Explaining why a Package is not in Testing. Björn Stenberg wrote a script that parses update_excuses.html and update_output.txt and tries to give human-readable answers to questions in the form "Why is package X not in testing yet?" The script takes a package name and outputs the reasons why the package is not in testing yet. For example, it explains that libbonoboui is waiting for gnome-vfs2, which in turn is waiting for fam, etc.

Status of Sarge Release Issues. Drew Scott Daniels posted an updated list of sarge release issues. This is a list of things to be done before sarge can be released, with status information and an estimated priority (of 1-3). Some of the issues listed include problems in testing, the XFree86 status, porting of debian-installer, the possibility of using Linux Kernel 2.6 in sarge, and the status of Java.

License problems with DBD::mysql? A bug report from Steve Langasek started a discussion on whether Debian may distribute a GPL-incompatible script which uses a free interpreter and free libraries. Because the new libmysqlclient12 package is licensed under the GPL, any GPL-incompatible application which depend on libdbd-mysql-perl (DBD::mysql) would be in violation of the libmysqlclient12 license.

Using the GNU FDL against itself. Peter Galbraith suggested to add an invariant section to the Emacs info files that explains why documentation authors should not use the GNU Free Documentation License (FDL). Brian M. Carlson added that Debian can't legally distribute such an info document. Because the GNU FDL is incompatible with the GPL, it is prohibited to even create an info document from GNU FDL'd texinfo source.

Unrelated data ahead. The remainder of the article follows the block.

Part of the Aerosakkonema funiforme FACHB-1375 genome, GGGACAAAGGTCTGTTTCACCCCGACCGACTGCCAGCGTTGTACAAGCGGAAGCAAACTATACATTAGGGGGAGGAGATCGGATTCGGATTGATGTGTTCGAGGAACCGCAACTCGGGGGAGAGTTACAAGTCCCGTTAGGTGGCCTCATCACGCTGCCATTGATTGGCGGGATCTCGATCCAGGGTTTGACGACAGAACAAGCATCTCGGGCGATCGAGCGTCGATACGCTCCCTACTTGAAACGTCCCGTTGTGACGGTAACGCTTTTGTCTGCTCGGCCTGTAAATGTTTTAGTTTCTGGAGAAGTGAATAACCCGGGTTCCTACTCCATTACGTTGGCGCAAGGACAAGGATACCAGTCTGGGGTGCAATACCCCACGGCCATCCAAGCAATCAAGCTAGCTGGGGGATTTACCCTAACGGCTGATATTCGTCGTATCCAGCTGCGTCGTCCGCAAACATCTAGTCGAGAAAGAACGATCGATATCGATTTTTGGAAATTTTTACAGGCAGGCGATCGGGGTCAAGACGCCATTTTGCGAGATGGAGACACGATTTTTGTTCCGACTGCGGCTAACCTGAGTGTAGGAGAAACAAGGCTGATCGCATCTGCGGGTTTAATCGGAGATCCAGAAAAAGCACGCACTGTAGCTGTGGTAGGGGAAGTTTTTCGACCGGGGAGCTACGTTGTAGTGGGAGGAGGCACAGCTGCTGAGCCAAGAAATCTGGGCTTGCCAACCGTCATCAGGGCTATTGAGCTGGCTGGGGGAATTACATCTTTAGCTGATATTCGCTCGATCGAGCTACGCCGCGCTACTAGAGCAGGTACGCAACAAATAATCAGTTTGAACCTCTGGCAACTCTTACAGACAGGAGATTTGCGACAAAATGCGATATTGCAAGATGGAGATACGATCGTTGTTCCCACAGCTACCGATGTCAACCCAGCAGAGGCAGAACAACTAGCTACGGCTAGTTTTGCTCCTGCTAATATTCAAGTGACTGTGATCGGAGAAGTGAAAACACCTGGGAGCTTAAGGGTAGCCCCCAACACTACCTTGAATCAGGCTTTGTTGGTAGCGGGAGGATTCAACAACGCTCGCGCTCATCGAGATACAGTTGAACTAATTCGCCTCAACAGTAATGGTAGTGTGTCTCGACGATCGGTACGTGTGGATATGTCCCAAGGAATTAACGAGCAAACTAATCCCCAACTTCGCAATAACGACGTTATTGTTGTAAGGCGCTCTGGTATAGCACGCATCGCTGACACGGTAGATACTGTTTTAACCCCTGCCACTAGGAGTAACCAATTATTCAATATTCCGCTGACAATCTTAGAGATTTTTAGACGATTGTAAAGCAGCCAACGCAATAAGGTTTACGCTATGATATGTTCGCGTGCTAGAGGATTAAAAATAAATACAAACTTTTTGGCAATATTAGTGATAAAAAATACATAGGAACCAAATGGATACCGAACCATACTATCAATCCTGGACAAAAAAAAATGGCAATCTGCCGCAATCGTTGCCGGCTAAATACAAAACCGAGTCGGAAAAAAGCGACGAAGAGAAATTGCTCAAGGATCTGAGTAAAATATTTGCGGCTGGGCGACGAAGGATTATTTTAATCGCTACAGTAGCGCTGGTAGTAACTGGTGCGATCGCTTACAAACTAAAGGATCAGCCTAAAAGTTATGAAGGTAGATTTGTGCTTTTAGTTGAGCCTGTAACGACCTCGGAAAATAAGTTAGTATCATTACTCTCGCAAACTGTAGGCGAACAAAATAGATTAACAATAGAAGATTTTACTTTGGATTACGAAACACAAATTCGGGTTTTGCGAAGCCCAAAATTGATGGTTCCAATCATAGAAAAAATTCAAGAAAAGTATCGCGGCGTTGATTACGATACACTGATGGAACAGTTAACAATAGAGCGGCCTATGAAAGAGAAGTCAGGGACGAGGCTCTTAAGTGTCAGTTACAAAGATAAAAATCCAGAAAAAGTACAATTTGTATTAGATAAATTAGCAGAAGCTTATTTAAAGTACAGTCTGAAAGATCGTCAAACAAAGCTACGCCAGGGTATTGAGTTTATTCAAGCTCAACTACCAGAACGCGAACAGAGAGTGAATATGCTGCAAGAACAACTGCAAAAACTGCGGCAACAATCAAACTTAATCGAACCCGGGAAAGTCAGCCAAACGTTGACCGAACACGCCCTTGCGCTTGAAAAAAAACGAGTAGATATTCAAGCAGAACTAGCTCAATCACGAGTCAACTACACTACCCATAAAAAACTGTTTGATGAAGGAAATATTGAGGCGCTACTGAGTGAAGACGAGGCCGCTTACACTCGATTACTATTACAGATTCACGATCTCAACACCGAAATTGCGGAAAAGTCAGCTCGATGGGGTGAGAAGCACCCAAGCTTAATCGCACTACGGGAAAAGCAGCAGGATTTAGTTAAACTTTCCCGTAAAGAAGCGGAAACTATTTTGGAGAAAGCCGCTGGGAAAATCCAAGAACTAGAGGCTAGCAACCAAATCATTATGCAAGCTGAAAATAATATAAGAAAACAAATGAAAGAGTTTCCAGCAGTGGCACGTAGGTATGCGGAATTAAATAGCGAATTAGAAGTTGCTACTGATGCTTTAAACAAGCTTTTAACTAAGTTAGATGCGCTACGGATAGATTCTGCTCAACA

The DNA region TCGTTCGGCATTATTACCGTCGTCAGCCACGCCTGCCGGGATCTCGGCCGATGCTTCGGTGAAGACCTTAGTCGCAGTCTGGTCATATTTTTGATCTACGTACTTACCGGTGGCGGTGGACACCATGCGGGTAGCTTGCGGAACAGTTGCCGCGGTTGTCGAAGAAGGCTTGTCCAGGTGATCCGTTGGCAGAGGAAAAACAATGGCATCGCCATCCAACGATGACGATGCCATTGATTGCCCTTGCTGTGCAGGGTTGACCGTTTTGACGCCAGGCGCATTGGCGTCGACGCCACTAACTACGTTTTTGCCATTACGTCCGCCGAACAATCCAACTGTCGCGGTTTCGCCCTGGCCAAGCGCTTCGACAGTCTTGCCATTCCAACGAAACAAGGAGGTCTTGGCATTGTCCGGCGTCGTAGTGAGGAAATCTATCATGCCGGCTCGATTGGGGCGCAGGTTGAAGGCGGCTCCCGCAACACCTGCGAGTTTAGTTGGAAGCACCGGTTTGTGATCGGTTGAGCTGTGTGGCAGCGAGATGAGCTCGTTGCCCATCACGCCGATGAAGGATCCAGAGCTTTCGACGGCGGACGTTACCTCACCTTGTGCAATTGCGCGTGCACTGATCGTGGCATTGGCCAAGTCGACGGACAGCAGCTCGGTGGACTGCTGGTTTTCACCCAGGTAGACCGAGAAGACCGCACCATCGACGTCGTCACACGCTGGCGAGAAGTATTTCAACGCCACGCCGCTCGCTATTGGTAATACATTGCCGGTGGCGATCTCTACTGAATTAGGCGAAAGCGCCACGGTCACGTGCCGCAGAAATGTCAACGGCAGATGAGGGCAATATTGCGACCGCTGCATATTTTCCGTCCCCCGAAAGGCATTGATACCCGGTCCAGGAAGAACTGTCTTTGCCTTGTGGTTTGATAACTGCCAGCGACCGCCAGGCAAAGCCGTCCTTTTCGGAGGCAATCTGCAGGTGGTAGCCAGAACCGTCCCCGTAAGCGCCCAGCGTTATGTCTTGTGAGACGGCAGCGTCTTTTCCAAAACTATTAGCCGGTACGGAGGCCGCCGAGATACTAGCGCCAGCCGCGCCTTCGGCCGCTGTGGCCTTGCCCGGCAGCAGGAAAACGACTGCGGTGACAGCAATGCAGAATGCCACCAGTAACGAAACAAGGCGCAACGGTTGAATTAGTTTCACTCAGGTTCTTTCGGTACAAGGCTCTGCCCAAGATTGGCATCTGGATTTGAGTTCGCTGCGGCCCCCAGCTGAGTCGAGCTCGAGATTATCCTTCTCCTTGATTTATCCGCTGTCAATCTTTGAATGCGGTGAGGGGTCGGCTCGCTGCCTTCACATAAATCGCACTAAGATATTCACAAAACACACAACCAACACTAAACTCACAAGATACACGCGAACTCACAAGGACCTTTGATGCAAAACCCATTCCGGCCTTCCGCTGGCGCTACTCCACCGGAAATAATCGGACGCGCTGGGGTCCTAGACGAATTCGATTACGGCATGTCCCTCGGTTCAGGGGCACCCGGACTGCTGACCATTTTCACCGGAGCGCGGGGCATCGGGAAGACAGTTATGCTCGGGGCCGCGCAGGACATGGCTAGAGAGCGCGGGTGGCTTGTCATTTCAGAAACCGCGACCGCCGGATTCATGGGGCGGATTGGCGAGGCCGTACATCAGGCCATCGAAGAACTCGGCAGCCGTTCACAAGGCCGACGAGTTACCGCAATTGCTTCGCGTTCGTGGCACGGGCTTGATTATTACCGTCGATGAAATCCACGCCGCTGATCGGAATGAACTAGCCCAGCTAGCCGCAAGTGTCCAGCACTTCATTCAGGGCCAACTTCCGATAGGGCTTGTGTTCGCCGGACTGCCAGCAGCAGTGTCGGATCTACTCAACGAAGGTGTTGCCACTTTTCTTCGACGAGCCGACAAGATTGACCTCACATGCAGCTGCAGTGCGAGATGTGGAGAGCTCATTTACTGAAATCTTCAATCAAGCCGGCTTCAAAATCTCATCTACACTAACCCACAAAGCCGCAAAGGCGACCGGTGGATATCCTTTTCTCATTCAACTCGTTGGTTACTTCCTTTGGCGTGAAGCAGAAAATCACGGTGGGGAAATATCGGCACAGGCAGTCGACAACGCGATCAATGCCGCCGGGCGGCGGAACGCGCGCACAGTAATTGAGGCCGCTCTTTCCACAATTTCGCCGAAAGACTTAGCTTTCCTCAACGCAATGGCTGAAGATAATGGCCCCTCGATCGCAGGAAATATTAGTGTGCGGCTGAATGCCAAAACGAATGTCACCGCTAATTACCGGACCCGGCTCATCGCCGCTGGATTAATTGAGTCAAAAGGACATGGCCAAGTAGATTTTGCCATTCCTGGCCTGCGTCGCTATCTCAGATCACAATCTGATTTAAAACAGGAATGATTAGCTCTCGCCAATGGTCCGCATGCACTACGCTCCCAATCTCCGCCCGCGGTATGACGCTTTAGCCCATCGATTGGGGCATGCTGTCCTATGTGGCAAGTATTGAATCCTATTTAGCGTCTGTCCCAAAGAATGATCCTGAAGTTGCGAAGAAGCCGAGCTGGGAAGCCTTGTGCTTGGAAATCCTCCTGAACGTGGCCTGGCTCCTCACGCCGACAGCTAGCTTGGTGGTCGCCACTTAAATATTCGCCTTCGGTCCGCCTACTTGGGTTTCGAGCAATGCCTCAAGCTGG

GNU Emacs containing non-free Components? Jérôme Marant wondered if two essays that are distributed with GNU Emacs, use a non-free license. Both are distributed differently on the FSF web pages, though. Some people say that these files are manifest documents and not regular documentation, hence, the are permitted to be non-modifiable.

Discovering the used Character Encoding. Bob Hilliard wondered whether it is possible to determine what character encoding is used in a document without manually scanning the entire file. Martin von Loewis explained that this can't be done automatically. If one knows what text to expect, one can try a number of encodings, and see which of the encodings gives the characters one expects. As a manual procedure, this is best done with the help of /usr/share/i18n/charmaps.

Security Updates. You know the drill. Please make sure that you update your systems if you have any of these packages installed.

New or Noteworthy Packages. The following packages were added to the unstable Debian archive recently or contain important updates.

Orphaned Packages. 29 packages were orphaned this week and require a new maintainer. This makes a total of 190 orphaned packages. Many thanks to the previous maintainers who contributed to the Free Software community. Please see the WNPP pages for the full list, and please add a note to the bug report and retitle it to ITA: if you plan to take over a package.

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This issue of Debian Weekly News was edited by Bartosz Zapalowski, Matt Black and Martin 'Joey' Schulze.